My father passed away when I was seven years old. He had recovered from a rare form of Cancer that positioned a grapefruit-sized tumor atop his heart, but was left too weak to fight off the residual Pneumonia. At the time, I was too young to comprehend the reality of what was happening. I concerned myself with picking up the pieces of my family, mending a broken mother’s heart and nestling a naive one-year old sister in my juvenile arms. As I watched the whirlwind of grief around me run its course, I subconsciously concealed my own. For the time being, my outward sense of stability was the glue with which I intended to hold my family together.
Over the years, I found myself growing more in tune with the sad seed I had planted inside of my chest. By no means was I a depressed person, but I possessed a displaced pool of emotion — one that tended to be an ever-untimely burden. Announcing itself at lunches with my new step-family and at friend’s bar and bat mitzvah’s during father-daughter dances was the sentiment of loss. High school graduation found me weaseling back and forth between emotional distraught and academic pride. I felt a gaping void, a culmination of loss, confusion, and distance from a figure that should have, that could have, been there. I grappled with the enigma of my father’s passing, but it seemed there was little consolation to be found.
Truly, I was far from an emotional person. Yet, my inconsistent outbursts would come and go as they pleased, maturing into something more like anxiety when I went to college. For the first time, I was on my own. I had moved across the country to California to embark on my adult life. Building the foundation for this next chapter felt more unsteady than I had presumed. Clearly, there was unfinished business with which I needed to deal.
Newfound nerves became a constant companion. A boulder-like sensation sat heavy on my chest, making it hard for me to breathe as I went about my days. Social interactions were abundant, but oftentimes clouded with a muddied mind. I couldn’t figured out what was going on, but I had a hunch. The union of stored energy from my childhood and the bold step into the unknown waters of college life afar equated to a constant agitation.
Whatever the space I was in, it needed to be released and ceased. So I started asking questions with the expectations to receive answers. I wanted a sign that my father was there with me. I wanted some sort of glimpse into his eyes or tap into his heart. And one night, I received just that.
I had fallen into a deep sleep and entered into a realm that transcended dreams or realities. I found myself in a room surrounded by four white walls. No sound was to be heard, yet the sterile silence somehow appeased me. Fluorescent lights pelted down on myself and the lanky, brunette man who stood in front of me. He too was clothed in white. With pursed lips, he stood in ease. I had never seen this man before, but something inside was telling me that our meeting was deliberate. I was connected to him, but how? With gaping eyes, I looked up at him and dropped to the floor. “Are you my dad?” I asked.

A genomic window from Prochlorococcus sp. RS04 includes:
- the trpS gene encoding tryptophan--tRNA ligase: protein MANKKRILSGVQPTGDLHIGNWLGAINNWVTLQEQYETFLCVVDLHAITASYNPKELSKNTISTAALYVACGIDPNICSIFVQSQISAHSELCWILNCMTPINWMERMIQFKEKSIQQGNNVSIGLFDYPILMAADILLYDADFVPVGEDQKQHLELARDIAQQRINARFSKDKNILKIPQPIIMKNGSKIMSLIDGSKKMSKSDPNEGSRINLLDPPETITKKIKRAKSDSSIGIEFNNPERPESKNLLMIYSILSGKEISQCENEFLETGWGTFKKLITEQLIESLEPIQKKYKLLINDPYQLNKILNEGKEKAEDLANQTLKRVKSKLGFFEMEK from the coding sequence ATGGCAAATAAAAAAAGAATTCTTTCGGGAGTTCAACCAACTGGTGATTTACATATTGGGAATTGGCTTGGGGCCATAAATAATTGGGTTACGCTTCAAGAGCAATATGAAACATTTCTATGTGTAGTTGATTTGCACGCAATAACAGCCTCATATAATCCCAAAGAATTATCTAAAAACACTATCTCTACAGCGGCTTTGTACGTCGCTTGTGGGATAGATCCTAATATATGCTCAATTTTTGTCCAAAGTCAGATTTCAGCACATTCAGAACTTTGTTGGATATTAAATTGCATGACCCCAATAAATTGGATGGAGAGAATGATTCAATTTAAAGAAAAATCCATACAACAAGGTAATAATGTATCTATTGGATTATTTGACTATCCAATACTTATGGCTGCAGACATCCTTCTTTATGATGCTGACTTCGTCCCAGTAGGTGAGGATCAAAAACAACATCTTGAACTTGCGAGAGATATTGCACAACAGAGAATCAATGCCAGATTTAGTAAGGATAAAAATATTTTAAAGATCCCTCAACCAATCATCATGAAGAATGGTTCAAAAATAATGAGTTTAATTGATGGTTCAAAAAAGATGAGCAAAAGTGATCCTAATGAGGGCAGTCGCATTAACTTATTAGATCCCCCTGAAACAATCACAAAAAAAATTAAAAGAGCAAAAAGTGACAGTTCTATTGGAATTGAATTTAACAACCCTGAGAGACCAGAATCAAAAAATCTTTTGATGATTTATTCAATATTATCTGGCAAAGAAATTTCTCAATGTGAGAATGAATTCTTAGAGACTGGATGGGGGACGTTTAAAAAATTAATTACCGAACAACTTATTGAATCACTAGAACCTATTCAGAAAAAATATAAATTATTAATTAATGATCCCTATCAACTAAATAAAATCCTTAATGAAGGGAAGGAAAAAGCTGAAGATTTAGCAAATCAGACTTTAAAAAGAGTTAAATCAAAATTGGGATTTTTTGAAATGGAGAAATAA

Without lips still taut, he shook his head no. “But, did he send you?” I questioned. He nodded yes. I, rattled, continued to inquire. Tears streaming down my cheeks, I was no longer in control. “Is he with me? Is he proud of me? Is he OK?” Each question was silently received with a nod or shake of the head. He made no peep, but remedied that which had, for so long, circulated in my brain. He was a messenger, a portal through which I could reach my dad.
When I felt our encounter was through, I picked myself up from the floor and I expressed “thank you” more deeply than I ever had before. When I tried to embrace him, he reached his palm forward in rejection as if saying ‘do not thank me; this is my duty’. It was not a cold gesture, but it was a certain one. He then exited just as still as he had come, leaving me within a four-walled chamber of content quietude.
Shortly after, I awoke. The transition from that dimension back into that of my Los Angeles bedroom was far too abrupt. I had to process the intensity of what had just happened. The why’s, how’s, and what’s bombarded my brain, yet all was acquiesced upon a deep digestion. The questions did not matter. The answers did. A lost void had been cradled and closed. A sad seed had flourished in liberation. I knew that that night I had spoken with my father.